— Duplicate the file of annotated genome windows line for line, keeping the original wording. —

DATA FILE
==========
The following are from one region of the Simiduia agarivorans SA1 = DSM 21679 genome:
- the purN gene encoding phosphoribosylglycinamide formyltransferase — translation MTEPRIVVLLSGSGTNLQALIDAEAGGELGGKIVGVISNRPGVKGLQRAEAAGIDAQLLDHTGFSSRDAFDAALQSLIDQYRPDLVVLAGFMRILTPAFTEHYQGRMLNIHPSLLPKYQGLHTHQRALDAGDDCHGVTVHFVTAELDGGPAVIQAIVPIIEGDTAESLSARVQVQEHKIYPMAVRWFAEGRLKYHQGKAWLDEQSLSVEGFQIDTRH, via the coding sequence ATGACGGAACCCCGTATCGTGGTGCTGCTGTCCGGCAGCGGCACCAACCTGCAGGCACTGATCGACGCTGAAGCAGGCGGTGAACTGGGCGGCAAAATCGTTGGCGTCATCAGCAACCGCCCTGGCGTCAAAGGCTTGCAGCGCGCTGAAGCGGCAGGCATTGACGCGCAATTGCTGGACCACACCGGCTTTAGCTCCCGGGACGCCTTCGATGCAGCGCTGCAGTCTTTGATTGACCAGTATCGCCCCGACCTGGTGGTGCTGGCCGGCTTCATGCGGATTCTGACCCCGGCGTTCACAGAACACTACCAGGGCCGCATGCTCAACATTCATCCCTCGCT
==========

The following are from one region of the Simiduia agarivorans SA1 = DSM 21679 genome:
- the purN gene encoding phosphoribosylglycinamide formyltransferase — translation MTEPRIVVLLSGSGTNLQALIDAEAGGELGGKIVGVISNRPGVKGLQRAEAAGIDAQLLDHTGFSSRDAFDAALQSLIDQYRPDLVVLAGFMRILTPAFTEHYQGRMLNIHPSLLPKYQGLHTHQRALDAGDDCHGVTVHFVTAELDGGPAVIQAIVPIIEGDTAESLSARVQVQEHKIYPMAVRWFAEGRLKYHQGKAWLDEQSLSVEGFQIDTRH, via the coding sequence ATGACGGAACCCCGTATCGTGGTGCTGCTGTCCGGCAGCGGCACCAACCTGCAGGCACTGATCGACGCTGAAGCAGGCGGTGAACTGGGCGGCAAAATCGTTGGCGTCATCAGCAACCGCCCTGGCGTCAAAGGCTTGCAGCGCGCTGAAGCGGCAGGCATTGACGCGCAATTGCTGGACCACACCGGCTTTAGCTCCCGGGACGCCTTCGATGCAGCGCTGCAGTCTTTGATTGACCAGTATCGCCCCGACCTGGTGGTGCTGGCCGGCTTCATGCGGATTCTGACCCCGGCGTTCACAGAACACTACCAGGGCCGCATGCTCAACATTCATCCCTCGCT